Anthony Bolton, the Fidelity fund manager, is coming out of retirement and moving to Hong Kong at the beginning of next year.
For those of you who don’t know him, Mr Bolton is one of London’s brightest stars. An investment of £1,000 in his Special Situations Fund when it opened 28 years ago would now be worth £148,200.
His move is another depressing reminder of how grim things are in the West. As he put it to me on the phone: "The governments have mortgaged the future to get us out of the financial mess."
By contrast, he reckons that China represents the most attractive growth over the long-term. He must have sounded investors out too, because he believes there is a wave of Western money ready to follow him out East.
But how will he fare making stock picks from the markets in Hong Kong, Shanghai and Shenzhen? In his early days at Fidelity, Mr Bolton pioneered the process of meeting executives and grilling them on their corporate strategy.
That practice has now become universal in the West, but will he find the same degree of transparency in China? He says he has been to meet at least 40 Chinese companies so far, touring through Beijing, Shanghai and Shenzhen, and that he has visited some firms five or six times.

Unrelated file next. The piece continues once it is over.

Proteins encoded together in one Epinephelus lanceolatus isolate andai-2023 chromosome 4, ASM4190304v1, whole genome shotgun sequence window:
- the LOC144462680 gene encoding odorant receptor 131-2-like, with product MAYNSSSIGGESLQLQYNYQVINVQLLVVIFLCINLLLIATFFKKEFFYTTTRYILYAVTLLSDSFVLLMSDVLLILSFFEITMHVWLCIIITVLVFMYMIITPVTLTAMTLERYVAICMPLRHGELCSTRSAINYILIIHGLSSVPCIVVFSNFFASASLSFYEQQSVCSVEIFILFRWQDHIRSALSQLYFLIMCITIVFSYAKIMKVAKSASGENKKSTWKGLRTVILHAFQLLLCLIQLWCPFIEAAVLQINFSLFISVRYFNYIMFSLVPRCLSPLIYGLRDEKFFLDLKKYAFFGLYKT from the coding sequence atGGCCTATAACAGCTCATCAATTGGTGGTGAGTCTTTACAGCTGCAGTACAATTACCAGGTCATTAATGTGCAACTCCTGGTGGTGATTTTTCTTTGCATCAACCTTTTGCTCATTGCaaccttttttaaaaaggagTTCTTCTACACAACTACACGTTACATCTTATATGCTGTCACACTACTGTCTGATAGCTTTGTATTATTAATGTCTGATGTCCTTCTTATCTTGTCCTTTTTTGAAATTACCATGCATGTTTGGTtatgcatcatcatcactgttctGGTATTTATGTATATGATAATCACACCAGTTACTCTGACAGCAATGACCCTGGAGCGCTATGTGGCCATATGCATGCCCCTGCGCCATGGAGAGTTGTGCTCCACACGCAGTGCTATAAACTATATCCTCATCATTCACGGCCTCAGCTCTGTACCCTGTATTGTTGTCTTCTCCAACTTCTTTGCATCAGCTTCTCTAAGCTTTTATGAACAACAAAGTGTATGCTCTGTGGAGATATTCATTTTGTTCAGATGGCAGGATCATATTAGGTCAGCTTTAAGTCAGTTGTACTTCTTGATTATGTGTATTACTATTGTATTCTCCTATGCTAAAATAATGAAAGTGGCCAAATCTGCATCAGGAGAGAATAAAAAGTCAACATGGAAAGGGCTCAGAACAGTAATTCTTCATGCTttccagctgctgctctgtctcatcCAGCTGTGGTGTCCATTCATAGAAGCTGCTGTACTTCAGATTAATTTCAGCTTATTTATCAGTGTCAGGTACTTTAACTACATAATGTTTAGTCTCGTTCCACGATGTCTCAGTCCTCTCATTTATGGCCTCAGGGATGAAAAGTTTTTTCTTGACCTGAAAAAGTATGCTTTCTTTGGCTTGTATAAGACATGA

Apparently the corporate governance of the best ones are up to the standards of London or New York, but if he only picks Chinese blue chips, how will he add his star value?
He also says he will focus on state-owned firms, because they are the ones who "get all the best deals". They may not be the ones most open to his scrutiny, however.
The details of the fund have yet to be worked out, but Mr Bolton will be a very big fish in the Hong Kong pond, and money will undoubtedly follow him. He had over £3 billion under management in his Special Situations Fund, it will be interesting to see how he does on this side of the world.
His judgement has already proven once. He didn’t invest in one Chinese company because he thought the management was odd. The boss is now languishing in prison.